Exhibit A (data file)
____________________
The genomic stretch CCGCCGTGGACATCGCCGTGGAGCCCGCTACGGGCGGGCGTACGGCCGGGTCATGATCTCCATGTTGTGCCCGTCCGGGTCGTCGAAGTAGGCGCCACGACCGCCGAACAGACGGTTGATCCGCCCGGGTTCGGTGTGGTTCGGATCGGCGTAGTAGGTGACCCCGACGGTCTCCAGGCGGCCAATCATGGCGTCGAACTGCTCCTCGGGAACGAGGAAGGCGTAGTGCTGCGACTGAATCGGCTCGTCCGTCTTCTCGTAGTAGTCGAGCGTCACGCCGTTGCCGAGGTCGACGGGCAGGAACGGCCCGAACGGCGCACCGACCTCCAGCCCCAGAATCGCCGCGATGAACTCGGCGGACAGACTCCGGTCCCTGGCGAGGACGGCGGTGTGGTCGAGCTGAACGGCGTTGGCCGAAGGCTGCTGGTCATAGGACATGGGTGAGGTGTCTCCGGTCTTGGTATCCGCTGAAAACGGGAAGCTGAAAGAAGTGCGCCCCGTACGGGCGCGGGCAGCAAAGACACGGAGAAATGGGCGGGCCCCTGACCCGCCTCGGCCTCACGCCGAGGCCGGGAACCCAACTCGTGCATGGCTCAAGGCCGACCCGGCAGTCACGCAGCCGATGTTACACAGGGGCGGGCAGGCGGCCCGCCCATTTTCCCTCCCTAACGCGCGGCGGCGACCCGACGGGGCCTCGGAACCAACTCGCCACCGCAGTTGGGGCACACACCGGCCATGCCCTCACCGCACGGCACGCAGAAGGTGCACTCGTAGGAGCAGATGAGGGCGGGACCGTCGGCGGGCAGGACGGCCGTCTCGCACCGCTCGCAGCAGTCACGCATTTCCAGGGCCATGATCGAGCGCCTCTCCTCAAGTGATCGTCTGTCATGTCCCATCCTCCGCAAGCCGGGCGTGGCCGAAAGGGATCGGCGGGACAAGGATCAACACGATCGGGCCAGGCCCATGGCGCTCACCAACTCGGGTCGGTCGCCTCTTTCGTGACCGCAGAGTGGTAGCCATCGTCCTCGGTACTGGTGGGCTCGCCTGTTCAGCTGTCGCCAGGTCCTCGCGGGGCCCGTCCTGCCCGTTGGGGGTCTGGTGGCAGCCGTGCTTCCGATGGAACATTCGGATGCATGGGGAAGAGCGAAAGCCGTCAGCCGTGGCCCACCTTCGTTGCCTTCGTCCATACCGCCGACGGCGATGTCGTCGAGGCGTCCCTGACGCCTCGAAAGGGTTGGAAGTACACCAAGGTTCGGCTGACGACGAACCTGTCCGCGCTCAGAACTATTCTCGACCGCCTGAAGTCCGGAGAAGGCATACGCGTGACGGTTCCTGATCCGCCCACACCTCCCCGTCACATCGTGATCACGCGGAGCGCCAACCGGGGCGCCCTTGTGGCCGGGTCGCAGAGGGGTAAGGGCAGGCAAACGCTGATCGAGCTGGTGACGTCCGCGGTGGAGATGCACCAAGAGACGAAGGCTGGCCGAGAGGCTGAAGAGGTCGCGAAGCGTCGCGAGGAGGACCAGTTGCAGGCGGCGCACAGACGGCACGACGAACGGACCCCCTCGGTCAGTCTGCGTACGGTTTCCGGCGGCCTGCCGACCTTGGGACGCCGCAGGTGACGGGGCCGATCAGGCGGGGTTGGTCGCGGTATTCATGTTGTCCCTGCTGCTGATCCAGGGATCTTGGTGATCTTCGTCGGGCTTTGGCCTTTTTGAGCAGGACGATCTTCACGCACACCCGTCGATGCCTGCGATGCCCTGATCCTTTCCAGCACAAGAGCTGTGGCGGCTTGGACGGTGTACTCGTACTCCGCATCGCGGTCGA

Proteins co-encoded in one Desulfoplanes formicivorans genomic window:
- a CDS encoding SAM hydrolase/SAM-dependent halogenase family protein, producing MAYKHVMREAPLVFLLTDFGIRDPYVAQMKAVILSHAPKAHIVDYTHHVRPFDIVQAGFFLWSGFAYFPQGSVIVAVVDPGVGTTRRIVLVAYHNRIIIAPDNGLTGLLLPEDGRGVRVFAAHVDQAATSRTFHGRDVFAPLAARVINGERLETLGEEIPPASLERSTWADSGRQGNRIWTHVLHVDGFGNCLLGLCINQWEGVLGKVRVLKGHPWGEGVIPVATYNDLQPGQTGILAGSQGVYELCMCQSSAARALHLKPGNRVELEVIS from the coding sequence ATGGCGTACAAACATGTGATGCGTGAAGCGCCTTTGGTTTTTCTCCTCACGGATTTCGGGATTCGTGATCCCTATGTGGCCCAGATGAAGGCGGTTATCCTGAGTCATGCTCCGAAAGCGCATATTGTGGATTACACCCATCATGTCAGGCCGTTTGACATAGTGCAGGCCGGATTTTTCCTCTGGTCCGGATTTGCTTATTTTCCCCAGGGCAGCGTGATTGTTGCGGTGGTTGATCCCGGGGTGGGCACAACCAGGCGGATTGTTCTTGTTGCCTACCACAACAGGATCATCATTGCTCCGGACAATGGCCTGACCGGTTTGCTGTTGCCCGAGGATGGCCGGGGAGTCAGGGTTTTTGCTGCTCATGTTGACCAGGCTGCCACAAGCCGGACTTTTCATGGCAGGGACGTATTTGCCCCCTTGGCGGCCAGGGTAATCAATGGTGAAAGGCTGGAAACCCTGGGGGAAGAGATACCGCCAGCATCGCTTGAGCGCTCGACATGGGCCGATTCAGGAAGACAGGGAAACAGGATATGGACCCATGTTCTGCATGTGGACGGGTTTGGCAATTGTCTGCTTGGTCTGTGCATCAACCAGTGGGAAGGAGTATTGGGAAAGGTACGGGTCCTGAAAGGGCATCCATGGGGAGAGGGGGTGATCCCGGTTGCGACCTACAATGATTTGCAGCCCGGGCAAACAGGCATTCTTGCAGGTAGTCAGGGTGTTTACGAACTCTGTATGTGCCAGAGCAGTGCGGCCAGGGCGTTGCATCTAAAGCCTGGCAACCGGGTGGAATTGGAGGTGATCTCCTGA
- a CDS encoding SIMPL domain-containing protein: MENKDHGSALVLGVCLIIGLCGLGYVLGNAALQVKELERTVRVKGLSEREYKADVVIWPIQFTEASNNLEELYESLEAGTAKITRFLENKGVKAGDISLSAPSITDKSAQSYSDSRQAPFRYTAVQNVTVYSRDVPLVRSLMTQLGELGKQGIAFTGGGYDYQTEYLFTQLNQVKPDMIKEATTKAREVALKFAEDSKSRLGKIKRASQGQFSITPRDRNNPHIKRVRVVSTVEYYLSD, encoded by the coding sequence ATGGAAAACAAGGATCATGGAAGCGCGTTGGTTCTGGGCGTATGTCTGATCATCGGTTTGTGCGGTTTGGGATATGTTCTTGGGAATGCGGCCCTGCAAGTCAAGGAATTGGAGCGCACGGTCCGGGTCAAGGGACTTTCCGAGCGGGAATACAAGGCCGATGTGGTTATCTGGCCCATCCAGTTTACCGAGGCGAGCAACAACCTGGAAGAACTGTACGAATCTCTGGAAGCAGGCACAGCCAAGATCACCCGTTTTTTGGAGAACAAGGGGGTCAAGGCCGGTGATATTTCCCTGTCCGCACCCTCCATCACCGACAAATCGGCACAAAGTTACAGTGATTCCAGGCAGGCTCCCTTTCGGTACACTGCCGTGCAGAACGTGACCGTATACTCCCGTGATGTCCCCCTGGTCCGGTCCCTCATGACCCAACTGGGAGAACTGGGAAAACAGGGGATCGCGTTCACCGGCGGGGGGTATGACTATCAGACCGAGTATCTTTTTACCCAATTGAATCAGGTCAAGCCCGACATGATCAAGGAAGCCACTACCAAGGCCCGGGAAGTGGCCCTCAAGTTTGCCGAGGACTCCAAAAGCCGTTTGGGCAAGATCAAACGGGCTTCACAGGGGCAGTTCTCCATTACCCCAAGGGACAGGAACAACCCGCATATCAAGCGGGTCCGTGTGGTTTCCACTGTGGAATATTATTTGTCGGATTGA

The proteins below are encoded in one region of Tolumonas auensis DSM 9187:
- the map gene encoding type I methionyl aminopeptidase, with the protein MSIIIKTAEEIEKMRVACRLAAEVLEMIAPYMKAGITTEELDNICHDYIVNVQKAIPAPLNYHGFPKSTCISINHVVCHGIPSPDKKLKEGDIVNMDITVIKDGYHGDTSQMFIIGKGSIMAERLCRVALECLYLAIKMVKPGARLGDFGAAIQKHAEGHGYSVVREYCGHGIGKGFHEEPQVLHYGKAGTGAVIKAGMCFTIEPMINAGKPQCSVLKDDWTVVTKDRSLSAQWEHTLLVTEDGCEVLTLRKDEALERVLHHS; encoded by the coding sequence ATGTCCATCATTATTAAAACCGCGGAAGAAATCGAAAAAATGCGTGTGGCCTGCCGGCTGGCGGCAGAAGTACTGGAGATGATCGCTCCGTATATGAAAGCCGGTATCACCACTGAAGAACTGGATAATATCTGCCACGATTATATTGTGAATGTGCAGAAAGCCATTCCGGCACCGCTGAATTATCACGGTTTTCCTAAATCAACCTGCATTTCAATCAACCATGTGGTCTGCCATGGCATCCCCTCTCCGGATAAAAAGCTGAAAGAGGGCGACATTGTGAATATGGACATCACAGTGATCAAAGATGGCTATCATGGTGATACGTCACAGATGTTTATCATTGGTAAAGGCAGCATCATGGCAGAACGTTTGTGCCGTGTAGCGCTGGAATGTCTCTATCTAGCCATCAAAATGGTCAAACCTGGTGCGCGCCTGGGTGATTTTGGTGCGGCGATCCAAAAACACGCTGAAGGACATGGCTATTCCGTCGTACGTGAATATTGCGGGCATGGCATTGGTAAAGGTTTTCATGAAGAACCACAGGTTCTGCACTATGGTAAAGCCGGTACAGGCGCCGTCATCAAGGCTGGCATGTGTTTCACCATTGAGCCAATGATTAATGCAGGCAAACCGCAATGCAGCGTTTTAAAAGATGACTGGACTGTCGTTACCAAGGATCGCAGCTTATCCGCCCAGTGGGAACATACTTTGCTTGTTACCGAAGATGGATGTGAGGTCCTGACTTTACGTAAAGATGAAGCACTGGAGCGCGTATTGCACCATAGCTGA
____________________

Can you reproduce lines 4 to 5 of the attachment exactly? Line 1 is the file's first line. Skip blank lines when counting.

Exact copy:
- a CDS encoding SIMPL domain-containing protein: MENKDHGSALVLGVCLIIGLCGLGYVLGNAALQVKELERTVRVKGLSEREYKADVVIWPIQFTEASNNLEELYESLEAGTAKITRFLENKGVKAGDISLSAPSITDKSAQSYSDSRQAPFRYTAVQNVTVYSRDVPLVRSLMTQLGELGKQGIAFTGGGYDYQTEYLFTQLNQVKPDMIKEATTKAREVALKFAEDSKSRLGKIKRASQGQFSITPRDRNNPHIKRVRVVSTVEYYLSD, encoded by the coding sequence ATGGAAAACAAGGATCATGGAAGCGCGTTGGTTCTGGGCGTATGTCTGATCATCGGTTTGTGCGGTTTGGGATATGTTCTTGGGAATGCGGCCCTGCAAGTCAAGGAATTGGAGCGCACGGTCCGGGTCAAGGGACTTTCCGAGCGGGAATACAAGGCCGATGTGGTTATCTGGCCCATCCAGTTTACCGAGGCGAGCAACAACCTGGAAGAACTGTACGAATCTCTGGAAGCAGGCACAGCCAAGATCACCCGTTTTTTGGAGAACAAGGGGGTCAAGGCCGGTGATATTTCCCTGTCCGCACCCTCCATCACCGACAAATCGGCACAAAGTTACAGTGATTCCAGGCAGGCTCCCTTTCGGTACACTGCCGTGCAGAACGTGACCGTATACTCCCGTGATGTCCCCCTGGTCCGGTCCCTCATGACCCAACTGGGAGAACTGGGAAAACAGGGGATCGCGTTCACCGGCGGGGGGTATGACTATCAGACCGAGTATCTTTTTACCCAATTGAATCAGGTCAAGCCCGACATGATCAAGGAAGCCACTACCAAGGCCCGGGAAGTGGCCCTCAAGTTTGCCGAGGACTCCAAAAGCCGTTTGGGCAAGATCAAACGGGCTTCACAGGGGCAGTTCTCCATTACCCCAAGGGACAGGAACAACCCGCATATCAAGCGGGTCCGTGTGGTTTCCACTGTGGAATATTATTTGTCGGATTGA

The proteins below are encoded in one region of Tolumonas auensis DSM 9187: